Saturday, September 24, 2005

Subpoena: Hard to Spell, Harder to Spin

The word subpoena is harder to spin than it is to spell. The Washington Post reports on the investigation into Bill Frist's sale of his holdings in HCA:
A spokesman said Frist's office has been contacted by both the SEC and the U.S. attorney's office in Manhattan about his divestiture of the stock. HCA disclosed separately that it was subpoenaed by the same U.S. attorney's office for documents that were related to Frist's sale. Frist and HCA said they are cooperating.
Historians said they cannot recall any other congressional leaders who have faced federal inquiries into stock sales. Frist has denied any wrongdoing.
These investigations turn on details such as the timing of disclosures. Mistakes, inconsistencies and misstatements of facts tend to multiply in significance as investigators review the documents:
Separately, documents unearthed yesterday by the Associated Press showed that Frist was told about stock trades in his blind trust. In documents filed with the Senate, trustee M. Kirk Scobey Jr. told Frist in 2002 that HCA stock had been transferred to his trust. Scobey, reached by phone last night, declined to comment.
The AP said that the documents disclosed that HCA stock worth hundreds of thousands of dollars was placed into Frist's blind trusts several other times in 2002 as well. Frist maintained in a television interview in 2003 that he did not know how much HCA stock he owned, if any.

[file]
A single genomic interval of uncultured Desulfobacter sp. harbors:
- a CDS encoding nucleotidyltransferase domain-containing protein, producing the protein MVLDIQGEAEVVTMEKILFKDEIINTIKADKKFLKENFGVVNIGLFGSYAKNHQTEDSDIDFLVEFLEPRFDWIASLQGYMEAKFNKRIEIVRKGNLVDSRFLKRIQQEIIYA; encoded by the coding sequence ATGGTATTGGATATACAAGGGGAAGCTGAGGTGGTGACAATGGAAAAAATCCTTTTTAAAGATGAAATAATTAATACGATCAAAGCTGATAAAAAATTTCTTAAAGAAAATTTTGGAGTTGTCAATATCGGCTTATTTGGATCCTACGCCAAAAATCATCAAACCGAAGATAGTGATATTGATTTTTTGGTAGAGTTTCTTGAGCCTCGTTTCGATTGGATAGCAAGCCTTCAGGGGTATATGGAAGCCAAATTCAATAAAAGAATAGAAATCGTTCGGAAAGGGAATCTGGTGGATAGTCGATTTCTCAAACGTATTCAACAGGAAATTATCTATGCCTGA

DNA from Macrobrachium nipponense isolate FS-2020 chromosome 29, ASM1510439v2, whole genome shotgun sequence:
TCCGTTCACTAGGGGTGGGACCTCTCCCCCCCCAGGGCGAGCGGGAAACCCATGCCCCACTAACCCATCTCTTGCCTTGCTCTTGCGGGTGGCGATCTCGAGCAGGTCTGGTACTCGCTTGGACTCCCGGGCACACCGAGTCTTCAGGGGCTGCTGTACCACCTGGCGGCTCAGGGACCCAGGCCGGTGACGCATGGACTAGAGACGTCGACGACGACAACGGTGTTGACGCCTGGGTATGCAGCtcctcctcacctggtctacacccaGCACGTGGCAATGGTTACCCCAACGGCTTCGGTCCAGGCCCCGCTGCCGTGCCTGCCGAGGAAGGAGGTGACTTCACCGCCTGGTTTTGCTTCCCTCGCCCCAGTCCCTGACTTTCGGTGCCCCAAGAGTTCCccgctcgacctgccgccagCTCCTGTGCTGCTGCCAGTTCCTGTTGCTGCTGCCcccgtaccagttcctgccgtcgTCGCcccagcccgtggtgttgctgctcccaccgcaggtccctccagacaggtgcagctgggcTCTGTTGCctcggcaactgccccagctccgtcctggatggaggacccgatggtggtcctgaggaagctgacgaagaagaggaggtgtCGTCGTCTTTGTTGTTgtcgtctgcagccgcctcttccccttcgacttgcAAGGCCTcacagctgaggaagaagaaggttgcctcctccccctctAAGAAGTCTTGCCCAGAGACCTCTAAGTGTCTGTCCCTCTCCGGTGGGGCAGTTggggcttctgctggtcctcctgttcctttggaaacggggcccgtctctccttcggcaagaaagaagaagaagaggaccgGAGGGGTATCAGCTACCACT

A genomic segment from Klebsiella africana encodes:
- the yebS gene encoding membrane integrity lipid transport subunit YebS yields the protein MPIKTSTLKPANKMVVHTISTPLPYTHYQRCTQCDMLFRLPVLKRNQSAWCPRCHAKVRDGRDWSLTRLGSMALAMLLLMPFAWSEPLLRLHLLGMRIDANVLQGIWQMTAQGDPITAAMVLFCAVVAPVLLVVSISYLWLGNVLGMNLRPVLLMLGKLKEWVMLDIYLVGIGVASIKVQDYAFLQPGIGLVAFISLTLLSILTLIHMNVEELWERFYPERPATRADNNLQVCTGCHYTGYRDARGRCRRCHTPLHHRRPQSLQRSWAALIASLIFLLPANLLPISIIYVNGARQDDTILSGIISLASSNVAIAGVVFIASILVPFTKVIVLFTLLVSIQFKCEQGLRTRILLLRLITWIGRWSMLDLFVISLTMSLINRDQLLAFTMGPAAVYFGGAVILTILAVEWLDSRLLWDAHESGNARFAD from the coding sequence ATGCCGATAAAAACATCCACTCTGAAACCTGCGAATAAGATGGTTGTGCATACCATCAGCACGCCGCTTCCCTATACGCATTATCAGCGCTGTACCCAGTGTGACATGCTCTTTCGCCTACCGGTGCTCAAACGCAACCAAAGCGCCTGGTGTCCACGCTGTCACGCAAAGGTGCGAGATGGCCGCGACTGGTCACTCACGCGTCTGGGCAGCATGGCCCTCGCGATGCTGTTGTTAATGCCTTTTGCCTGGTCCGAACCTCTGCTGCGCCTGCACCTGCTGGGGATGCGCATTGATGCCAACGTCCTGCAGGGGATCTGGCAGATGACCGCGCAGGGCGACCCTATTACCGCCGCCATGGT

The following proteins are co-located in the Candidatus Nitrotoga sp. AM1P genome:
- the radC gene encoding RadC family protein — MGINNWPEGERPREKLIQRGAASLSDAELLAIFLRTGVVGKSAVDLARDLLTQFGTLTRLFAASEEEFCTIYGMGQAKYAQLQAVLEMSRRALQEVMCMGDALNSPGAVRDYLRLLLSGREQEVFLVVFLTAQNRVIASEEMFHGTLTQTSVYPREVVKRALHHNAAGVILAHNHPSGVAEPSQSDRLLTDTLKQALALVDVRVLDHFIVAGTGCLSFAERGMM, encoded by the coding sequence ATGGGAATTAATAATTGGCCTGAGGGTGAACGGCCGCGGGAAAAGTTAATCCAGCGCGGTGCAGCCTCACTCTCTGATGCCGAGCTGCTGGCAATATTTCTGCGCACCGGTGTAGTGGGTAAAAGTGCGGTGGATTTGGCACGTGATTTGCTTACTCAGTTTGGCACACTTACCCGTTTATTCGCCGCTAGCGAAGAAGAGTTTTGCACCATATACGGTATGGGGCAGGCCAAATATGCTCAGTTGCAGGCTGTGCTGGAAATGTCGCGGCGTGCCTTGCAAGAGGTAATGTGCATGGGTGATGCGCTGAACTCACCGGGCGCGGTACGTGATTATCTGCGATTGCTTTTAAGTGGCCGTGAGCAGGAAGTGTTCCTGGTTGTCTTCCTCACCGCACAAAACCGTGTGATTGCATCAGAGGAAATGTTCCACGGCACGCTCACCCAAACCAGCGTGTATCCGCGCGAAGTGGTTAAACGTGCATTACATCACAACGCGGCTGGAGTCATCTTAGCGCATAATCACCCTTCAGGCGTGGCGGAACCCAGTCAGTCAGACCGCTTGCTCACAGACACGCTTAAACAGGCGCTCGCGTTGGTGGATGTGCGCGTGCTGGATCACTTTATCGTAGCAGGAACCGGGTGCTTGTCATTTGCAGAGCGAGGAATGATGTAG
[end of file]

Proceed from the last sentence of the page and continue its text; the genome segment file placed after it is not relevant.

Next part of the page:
The Times reports on the question of what did he know he owned and when did he know he owned it:
Mr. Frist's decision to sell represented a departure from his previous position that his lack of control over the blind trusts that held his assets almost eliminated any conflict of interest. The Frist transaction also followed several months of heavy selling by many top executives inside the company as the stock reached its new peak, raising questions about whether Mr. Frist was following their lead.
"Right now, I don't know if I own HCA because it's a qualified blind trust," Mr. Frist told The National Journal two years ago.
How blind are these blind trusts?

Senate ethics rules and federal ethics laws allow members to own stocks and other assets directly, without putting them in trusts. Provisions in the ethics laws, however, allow government officials to create "qualified blind trusts." In such trusts, according to the rules, an appointed trustee manages the fund and communications with the official are strictly limited. Such arrangements are intended to minimize allegations of conflict of interest.
The law explicitly allows the official who created the trust to give "directions to the trustee to sell all of an asset initially placed in the trust" if the official determines that holding on to the asset creates the appearance of a conflict of interest, according to the Senate ethics manual. The rules also require the trustee to tell the official if all of one of the original assets is sold.
"Bill Frist has this all upside down," said Rep. Rahm Emanuel (D-Ill.), chairman of the House Democrats' campaign committee. "He thought Terri Schiavo could see and his trust was blind."


Anonymous Anonymous said...

"I did not have sex with that woman" is considered by most liberals as the truth. Billy boy set the bar very low.

12:57 PM, September 30, 2005  

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